Administrative Chief Residents – How Are They Chosen and Does It Matter?
Journal of Minimally Invasive Surgical Sciences
There is no literature on the administrative chief resident (ACR) in surgery or disparities of this leadership position. Objectives: The aim of this study is to examine the rates of perceived female and minority leadership at the resident level. Patients and Methods: After institutional review board (IRB) approval, a pilot survey was sent to surgical residents and faculty at a single university surgical program. The survey was revised based on small group feedback and a specialist in study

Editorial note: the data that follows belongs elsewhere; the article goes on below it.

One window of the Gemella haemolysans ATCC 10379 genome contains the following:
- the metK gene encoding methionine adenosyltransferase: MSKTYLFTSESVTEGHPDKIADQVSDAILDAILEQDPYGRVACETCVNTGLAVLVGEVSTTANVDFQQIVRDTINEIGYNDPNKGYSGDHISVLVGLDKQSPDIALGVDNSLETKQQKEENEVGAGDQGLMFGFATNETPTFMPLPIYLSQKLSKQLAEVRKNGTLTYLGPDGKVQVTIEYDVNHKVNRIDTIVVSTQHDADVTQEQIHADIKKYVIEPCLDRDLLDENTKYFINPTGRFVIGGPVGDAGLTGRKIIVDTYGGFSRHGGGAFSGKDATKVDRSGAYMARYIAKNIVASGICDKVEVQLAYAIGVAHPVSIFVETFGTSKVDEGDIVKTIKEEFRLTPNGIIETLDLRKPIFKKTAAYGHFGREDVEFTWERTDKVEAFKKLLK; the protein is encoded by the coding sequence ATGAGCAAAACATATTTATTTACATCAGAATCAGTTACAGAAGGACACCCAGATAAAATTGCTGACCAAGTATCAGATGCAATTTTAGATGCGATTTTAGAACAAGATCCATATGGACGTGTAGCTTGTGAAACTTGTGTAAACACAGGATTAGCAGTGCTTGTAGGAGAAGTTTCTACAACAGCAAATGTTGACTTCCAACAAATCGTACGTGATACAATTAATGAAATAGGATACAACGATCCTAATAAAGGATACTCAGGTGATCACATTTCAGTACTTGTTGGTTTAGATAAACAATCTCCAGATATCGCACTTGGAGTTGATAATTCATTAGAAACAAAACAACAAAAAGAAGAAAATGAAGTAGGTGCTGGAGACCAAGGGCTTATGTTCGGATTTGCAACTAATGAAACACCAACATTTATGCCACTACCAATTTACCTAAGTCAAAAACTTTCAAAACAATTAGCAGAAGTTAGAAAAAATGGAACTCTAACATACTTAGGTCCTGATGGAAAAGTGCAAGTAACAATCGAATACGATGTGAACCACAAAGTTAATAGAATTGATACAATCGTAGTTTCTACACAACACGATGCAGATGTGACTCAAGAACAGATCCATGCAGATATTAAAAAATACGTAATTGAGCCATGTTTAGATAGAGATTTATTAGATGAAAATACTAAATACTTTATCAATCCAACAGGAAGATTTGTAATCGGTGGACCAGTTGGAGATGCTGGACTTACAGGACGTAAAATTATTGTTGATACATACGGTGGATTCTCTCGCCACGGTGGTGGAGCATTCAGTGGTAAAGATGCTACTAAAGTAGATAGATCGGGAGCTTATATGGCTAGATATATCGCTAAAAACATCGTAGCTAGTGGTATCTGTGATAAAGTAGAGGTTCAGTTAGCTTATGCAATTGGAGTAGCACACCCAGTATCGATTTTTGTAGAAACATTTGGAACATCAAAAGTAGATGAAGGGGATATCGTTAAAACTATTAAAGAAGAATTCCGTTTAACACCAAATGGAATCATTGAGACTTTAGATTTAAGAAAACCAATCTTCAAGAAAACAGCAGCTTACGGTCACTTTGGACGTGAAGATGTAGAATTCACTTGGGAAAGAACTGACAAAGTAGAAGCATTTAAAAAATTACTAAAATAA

... alist in study design. It was then sent to all US surgical residents and program directors, and analyzed using Survey Monkey. Results: There was a 10% resident response rate, 22% program director, most from a program with 50% female residents. 71% report no clear ACR policy, 64% believe the position appointed. Half report less than 25% female ACRs, 54% zero minority ACRs. Program directors reported more female ACRs, but similar lack of selection policy. 54% believe ACR receives a stipend. 31% report more than 75% went into academics. Conclusions: Although most surgical programs train 50% female residents, residents perceive that fewer than 25% ACRs are female. ACRs in the United States are often receiving a stipend and going into academic practice. Programs should keep diversity in mind in appointing ACR.